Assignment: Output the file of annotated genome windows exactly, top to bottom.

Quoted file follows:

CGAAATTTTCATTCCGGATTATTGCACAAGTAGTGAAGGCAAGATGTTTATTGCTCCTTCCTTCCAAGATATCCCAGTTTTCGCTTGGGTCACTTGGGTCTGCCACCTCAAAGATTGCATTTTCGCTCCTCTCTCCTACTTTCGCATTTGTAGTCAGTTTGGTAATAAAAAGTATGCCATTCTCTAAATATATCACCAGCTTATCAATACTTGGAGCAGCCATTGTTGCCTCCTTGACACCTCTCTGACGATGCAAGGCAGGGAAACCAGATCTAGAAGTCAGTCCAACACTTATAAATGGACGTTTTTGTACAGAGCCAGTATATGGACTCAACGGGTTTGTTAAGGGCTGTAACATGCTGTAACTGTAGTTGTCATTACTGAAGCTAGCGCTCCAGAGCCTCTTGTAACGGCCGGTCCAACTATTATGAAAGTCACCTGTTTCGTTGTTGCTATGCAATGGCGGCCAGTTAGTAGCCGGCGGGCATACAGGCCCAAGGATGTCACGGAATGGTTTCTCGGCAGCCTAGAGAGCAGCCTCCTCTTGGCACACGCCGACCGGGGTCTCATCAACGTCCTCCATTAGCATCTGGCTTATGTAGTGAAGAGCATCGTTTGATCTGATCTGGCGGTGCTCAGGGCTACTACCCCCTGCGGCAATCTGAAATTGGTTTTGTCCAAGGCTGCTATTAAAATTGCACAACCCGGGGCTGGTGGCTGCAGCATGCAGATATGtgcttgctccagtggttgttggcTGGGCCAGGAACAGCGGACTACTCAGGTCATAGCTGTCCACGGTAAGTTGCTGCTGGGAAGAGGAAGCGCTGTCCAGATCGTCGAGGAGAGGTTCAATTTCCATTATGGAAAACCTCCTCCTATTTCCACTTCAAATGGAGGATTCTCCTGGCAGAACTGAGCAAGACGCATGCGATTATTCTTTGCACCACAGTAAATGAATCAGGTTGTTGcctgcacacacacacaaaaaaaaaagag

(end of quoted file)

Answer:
CGAAATTTTCATTCCGGATTATTGCACAAGTAGTGAAGGCAAGATGTTTATTGCTCCTTCCTTCCAAGATATCCCAGTTTTCGCTTGGGTCACTTGGGTCTGCCACCTCAAAGATTGCATTTTCGCTCCTCTCTCCTACTTTCGCATTTGTAGTCAGTTTGGTAATAAAAAGTATGCCATTCTCTAAATATATCACCAGCTTATCAATACTTGGAGCAGCCATTGTTGCCTCCTTGACACCTCTCTGACGATGCAAGGCAGGGAAACCAGATCTAGAAGTCAGTCCAACACTTATAAATGGACGTTTTTGTACAGAGCCAGTATATGGACTCAACGGGTTTGTTAAGGGCTGTAACATGCTGTAACTGTAGTTGTCATTACTGAAGCTAGCGCTCCAGAGCCTCTTGTAACGGCCGGTCCAACTATTATGAAAGTCACCTGTTTCGTTGTTGCTATGCAATGGCGGCCAGTTAGTAGCCGGCGGGCATACAGGCCCAAGGATGTCACGGAATGGTTTCTCGGCAGCCTAGAGAGCAGCCTCCTCTTGGCACACGCCGACCGGGGTCTCATCAACGTCCTCCATTAGCATCTGGCTTATGTAGTGAAGAGCATCGTTTGATCTGATCTGGCGGTGCTCAGGGCTACTACCCCCTGCGGCAATCTGAAATTGGTTTTGTCCAAGGCTGCTATTAAAATTGCACAACCCGGGGCTGGTGGCTGCAGCATGCAGATATGtgcttgctccagtggttgttggcTGGGCCAGGAACAGCGGACTACTCAGGTCATAGCTGTCCACGGTAAGTTGCTGCTGGGAAGAGGAAGCGCTGTCCAGATCGTCGAGGAGAGGTTCAATTTCCATTATGGAAAACCTCCTCCTATTTCCACTTCAAATGGAGGATTCTCCTGGCAGAACTGAGCAAGACGCATGCGATTATTCTTTGCACCACAGTAAATGAATCAGGTTGTTGcctgcacacacacacaaaaaaaaaagag